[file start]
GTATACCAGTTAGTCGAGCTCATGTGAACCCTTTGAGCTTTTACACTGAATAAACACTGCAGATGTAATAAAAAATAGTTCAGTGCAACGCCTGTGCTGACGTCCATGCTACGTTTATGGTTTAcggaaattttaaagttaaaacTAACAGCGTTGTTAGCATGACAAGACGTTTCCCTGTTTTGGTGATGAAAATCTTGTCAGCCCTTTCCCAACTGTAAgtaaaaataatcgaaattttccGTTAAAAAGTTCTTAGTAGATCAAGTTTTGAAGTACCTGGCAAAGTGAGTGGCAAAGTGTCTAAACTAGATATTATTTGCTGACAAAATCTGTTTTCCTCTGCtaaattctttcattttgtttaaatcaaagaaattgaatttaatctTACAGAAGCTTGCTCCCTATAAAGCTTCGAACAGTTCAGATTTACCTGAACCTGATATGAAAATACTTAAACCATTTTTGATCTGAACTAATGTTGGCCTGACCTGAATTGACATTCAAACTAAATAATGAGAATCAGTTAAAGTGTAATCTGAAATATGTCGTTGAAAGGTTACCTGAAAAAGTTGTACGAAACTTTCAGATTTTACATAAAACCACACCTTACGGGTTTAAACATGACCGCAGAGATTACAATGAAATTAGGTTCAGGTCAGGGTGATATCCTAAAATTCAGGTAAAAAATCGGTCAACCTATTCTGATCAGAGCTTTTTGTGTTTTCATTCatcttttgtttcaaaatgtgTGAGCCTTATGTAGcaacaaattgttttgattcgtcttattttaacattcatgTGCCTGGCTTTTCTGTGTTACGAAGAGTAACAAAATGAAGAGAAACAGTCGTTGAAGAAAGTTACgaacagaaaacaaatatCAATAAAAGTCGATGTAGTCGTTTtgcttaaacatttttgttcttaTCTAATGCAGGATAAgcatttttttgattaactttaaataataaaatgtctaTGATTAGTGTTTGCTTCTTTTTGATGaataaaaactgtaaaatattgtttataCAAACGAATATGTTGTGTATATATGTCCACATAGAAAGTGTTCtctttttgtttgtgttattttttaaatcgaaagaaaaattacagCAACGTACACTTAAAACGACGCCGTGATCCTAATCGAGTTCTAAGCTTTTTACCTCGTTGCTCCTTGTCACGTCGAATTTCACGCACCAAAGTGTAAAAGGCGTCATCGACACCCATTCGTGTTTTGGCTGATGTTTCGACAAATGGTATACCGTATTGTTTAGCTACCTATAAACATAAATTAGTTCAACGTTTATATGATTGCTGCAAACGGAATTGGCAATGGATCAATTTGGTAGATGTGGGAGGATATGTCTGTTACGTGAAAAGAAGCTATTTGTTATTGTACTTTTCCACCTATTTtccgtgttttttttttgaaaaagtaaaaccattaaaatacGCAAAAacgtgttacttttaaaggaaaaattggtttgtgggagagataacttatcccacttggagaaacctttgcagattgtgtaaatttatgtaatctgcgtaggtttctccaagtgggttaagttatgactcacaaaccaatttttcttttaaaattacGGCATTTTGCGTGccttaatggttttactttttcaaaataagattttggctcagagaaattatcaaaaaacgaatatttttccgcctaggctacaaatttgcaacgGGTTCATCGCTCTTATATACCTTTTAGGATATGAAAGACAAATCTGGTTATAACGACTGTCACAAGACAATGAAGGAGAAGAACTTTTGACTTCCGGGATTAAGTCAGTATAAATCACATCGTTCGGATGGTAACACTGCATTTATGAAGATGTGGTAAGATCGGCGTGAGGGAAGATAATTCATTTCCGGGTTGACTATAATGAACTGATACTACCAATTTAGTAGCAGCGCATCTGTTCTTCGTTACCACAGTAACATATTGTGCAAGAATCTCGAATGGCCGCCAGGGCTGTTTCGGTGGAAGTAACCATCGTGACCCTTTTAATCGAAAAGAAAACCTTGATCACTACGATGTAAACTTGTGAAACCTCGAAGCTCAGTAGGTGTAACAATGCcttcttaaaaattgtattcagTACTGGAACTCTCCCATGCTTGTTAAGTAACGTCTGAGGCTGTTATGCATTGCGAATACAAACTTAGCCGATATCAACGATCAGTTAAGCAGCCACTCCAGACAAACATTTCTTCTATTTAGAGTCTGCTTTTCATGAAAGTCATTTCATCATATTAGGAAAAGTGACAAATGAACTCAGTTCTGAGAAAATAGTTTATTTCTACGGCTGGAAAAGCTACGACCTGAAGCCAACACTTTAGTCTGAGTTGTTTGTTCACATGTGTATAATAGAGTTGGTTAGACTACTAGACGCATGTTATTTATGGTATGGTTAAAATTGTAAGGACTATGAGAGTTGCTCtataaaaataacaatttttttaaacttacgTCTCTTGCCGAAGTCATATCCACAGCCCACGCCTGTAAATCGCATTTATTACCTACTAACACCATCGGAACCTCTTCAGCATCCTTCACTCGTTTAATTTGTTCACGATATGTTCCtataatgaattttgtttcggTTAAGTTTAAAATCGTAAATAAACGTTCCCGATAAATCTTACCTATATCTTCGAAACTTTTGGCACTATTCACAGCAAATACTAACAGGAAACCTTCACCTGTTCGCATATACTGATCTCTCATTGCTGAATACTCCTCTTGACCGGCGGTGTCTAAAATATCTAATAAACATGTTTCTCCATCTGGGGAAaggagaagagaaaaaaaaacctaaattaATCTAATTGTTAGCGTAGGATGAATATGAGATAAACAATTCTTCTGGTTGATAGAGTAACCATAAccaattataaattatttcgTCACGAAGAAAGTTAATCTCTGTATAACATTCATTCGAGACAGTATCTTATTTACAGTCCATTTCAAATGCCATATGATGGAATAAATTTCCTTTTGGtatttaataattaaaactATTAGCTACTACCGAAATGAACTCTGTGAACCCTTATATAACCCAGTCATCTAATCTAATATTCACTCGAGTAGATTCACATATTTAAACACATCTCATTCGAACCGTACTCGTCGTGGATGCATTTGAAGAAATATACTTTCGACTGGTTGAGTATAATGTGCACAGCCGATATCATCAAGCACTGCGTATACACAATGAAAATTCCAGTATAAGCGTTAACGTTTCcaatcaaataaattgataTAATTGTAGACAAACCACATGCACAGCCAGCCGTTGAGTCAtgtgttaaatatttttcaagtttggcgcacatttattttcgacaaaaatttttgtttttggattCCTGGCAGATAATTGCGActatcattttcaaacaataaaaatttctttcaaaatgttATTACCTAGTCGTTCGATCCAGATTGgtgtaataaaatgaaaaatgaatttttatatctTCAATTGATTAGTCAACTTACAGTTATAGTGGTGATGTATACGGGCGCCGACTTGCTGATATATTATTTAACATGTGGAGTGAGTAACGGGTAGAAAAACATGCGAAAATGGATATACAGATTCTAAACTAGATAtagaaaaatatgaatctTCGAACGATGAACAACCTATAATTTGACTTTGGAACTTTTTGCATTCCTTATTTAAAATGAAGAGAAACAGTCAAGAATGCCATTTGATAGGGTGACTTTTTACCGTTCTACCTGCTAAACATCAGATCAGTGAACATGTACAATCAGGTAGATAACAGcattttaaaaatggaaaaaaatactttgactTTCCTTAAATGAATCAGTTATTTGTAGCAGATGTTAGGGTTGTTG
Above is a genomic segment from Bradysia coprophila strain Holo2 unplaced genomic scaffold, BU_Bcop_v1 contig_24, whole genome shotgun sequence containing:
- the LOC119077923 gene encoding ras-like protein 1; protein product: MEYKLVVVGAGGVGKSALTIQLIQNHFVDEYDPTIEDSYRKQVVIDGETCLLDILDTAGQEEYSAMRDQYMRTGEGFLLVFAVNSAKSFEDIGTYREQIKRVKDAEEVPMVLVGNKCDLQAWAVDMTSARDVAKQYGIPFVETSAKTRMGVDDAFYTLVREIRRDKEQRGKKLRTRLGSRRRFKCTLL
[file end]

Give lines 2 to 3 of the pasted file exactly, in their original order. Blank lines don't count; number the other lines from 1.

Above is a genomic segment from Bradysia coprophila strain Holo2 unplaced genomic scaffold, BU_Bcop_v1 contig_24, whole genome shotgun sequence containing:
- the LOC119077923 gene encoding ras-like protein 1; protein product: MEYKLVVVGAGGVGKSALTIQLIQNHFVDEYDPTIEDSYRKQVVIDGETCLLDILDTAGQEEYSAMRDQYMRTGEGFLLVFAVNSAKSFEDIGTYREQIKRVKDAEEVPMVLVGNKCDLQAWAVDMTSARDVAKQYGIPFVETSAKTRMGVDDAFYTLVREIRRDKEQRGKKLRTRLGSRRRFKCTLL